Have you ever wondered how to make shakshuka? This wonderful Middle Eastern poached egg dish made in a saucy tomato broth is the next best addition to your weekend brunch.
The other week, Sahar was over and we were discussing some exciting new projects for the YouTube channel. Somehow we got into a discussion about happiness (who doesn’t want to chat about happiness?!) and before she could finish asking me my favourite things, I shouted BRUNCH.
The thought of brunch makes me happy, and thoughts of happiness make me think of brunch. Some of my best memories in life have happened over the brunch table. Yes, this post will absolutely be forcing you to take a walk down memory lane with me…
Allow me to begin.
My earliest memories of brunch remind me of my Mom’s baked french toast and bagels and lox. For some reason I also only associated brunch with bar and bat mitzvah’s because at 10 years old, the only brunches you have are associated with Jewish children coming of age…what?
As I got older I expanded my brunch repertoire to hangover brunches at McGill pizza and bottomless brunches in NYC. I’ve brunched in Toronto, in San Francisco, in Israel, in Italy and pretty much everywhere in between.
I’ve gone sweet, I’ve gone savoury, but more often than not I’ve shakshuka’ed. Because once you try shakshuka, you never go back.
In case you’ve never heard of shakshuka, allow me to explain. It’s a traditional Israeli dish (also eaten in other regions of the middle east) that is made up of a thick tomato broth with a poached egg cooked inside. It’s basically the best brunch recipe ever and also the easiest to whip up if you’re hosting guests.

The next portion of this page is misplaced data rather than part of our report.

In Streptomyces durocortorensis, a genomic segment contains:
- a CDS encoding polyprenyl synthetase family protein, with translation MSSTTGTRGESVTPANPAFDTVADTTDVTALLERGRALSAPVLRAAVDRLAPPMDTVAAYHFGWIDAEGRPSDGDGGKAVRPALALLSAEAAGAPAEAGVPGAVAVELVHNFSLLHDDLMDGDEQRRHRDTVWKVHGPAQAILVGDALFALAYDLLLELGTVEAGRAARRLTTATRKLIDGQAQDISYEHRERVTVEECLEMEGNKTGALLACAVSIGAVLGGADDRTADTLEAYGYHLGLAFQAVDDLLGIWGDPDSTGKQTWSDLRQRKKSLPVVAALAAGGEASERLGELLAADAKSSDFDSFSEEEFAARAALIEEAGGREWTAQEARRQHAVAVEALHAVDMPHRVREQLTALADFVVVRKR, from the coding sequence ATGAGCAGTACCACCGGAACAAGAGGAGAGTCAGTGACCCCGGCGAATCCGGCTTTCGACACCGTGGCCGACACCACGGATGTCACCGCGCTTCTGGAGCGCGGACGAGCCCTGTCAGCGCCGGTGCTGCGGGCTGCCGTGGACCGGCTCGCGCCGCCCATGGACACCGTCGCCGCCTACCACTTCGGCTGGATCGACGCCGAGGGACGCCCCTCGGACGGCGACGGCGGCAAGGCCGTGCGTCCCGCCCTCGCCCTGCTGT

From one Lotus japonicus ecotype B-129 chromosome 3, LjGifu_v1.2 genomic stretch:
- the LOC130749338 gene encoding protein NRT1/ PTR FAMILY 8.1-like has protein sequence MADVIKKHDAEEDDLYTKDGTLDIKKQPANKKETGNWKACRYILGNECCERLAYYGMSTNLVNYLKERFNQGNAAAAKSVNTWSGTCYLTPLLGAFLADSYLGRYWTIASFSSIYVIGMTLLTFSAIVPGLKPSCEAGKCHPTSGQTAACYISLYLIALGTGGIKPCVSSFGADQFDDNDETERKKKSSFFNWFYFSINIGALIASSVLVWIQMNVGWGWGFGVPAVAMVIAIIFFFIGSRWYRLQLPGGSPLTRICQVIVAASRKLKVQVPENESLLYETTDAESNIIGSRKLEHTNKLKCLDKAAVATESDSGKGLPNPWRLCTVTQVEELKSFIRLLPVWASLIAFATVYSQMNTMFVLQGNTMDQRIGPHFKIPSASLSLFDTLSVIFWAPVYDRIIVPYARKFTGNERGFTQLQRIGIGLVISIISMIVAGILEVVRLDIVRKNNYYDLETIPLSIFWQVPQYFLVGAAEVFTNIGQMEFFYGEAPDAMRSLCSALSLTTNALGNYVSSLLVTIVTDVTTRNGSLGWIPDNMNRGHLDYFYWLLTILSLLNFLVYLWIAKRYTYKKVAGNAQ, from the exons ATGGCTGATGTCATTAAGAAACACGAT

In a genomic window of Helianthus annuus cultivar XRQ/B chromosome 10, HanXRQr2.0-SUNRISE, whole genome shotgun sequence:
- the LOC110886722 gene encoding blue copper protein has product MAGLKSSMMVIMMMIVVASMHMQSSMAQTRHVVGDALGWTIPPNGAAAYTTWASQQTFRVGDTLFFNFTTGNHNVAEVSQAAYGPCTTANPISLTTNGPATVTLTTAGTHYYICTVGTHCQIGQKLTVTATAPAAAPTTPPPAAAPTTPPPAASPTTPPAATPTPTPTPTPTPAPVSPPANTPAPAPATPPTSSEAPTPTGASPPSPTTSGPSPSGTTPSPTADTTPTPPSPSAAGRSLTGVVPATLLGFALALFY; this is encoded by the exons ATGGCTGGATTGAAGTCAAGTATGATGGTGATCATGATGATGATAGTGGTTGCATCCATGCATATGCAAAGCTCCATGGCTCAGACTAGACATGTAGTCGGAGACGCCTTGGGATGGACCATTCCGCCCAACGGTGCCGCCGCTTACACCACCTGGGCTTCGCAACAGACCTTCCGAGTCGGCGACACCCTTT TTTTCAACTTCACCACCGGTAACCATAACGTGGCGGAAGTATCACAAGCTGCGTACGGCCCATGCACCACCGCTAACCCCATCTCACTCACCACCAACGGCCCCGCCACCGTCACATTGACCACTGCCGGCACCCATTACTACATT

It sounds like a complicated dish, but it’s actually incredibly easy…and fun to say!
But for me, it’s currently associated with my last two brunches with my bestie Dale and my right-hand lady Jess.
Essentially, shakshuka is happiness. Screw the rest of brunch!
…okay fine, coffee too!
- Heat up oil in a 10 inch cast-iron (ideal) or large skillet over med-high heat.
- Sauté onions for 3-5 mins or until translucent.
- Add in garlic and cook for 1 minute.
- Add diced tomatoes and spices and bring to a boil then let simmer for about 5 mins or until broth has thickened.
- Create 5 small "wells" for the eggs and crack eggs directly into wells. There should be 4 around the edges and 1 in the middle.
- Cover with a lid, if available or lightly with tin foil and let cook for about 10 mins for over-easy eggs or longer for more well done. Watch closely until desired egg consistency has been reached as each pan/stove top is different.
- Top with fresh parsley and black pepper. Optional to top with feta or goat's cheese.
- Serve immediately with fresh bread or pita for dipping.
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